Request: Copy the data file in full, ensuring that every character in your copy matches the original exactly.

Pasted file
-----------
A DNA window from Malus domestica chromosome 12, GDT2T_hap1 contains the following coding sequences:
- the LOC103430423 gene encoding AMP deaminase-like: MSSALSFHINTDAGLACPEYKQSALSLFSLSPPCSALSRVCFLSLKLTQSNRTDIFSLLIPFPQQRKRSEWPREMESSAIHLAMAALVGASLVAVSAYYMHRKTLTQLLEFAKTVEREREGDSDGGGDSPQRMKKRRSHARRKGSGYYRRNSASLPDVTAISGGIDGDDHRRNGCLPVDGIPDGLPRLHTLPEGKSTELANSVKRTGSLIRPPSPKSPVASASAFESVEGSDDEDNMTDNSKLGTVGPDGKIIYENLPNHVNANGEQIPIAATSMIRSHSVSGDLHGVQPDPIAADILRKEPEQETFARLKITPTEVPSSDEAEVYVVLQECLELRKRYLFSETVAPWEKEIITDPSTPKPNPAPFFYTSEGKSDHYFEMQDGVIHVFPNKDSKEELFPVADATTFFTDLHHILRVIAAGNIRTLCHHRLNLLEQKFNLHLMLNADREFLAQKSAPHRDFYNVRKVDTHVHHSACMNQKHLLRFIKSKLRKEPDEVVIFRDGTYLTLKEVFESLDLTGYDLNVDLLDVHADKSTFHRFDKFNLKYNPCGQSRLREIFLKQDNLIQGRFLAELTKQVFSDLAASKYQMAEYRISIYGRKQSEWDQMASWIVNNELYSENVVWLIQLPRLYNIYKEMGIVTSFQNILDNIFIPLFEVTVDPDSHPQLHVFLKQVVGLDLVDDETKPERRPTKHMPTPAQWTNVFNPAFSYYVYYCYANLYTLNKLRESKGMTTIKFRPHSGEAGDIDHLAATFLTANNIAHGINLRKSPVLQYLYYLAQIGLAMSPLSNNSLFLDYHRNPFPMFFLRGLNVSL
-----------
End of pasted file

A DNA window from Malus domestica chromosome 12, GDT2T_hap1 contains the following coding sequences:
- the LOC103430423 gene encoding AMP deaminase-like: MSSALSFHINTDAGLACPEYKQSALSLFSLSPPCSALSRVCFLSLKLTQSNRTDIFSLLIPFPQQRKRSEWPREMESSAIHLAMAALVGASLVAVSAYYMHRKTLTQLLEFAKTVEREREGDSDGGGDSPQRMKKRRSHARRKGSGYYRRNSASLPDVTAISGGIDGDDHRRNGCLPVDGIPDGLPRLHTLPEGKSTELANSVKRTGSLIRPPSPKSPVASASAFESVEGSDDEDNMTDNSKLGTVGPDGKIIYENLPNHVNANGEQIPIAATSMIRSHSVSGDLHGVQPDPIAADILRKEPEQETFARLKITPTEVPSSDEAEVYVVLQECLELRKRYLFSETVAPWEKEIITDPSTPKPNPAPFFYTSEGKSDHYFEMQDGVIHVFPNKDSKEELFPVADATTFFTDLHHILRVIAAGNIRTLCHHRLNLLEQKFNLHLMLNADREFLAQKSAPHRDFYNVRKVDTHVHHSACMNQKHLLRFIKSKLRKEPDEVVIFRDGTYLTLKEVFESLDLTGYDLNVDLLDVHADKSTFHRFDKFNLKYNPCGQSRLREIFLKQDNLIQGRFLAELTKQVFSDLAASKYQMAEYRISIYGRKQSEWDQMASWIVNNELYSENVVWLIQLPRLYNIYKEMGIVTSFQNILDNIFIPLFEVTVDPDSHPQLHVFLKQVVGLDLVDDETKPERRPTKHMPTPAQWTNVFNPAFSYYVYYCYANLYTLNKLRESKGMTTIKFRPHSGEAGDIDHLAATFLTANNIAHGINLRKSPVLQYLYYLAQIGLAMSPLSNNSLFLDYHRNPFPMFFLRGLNVSL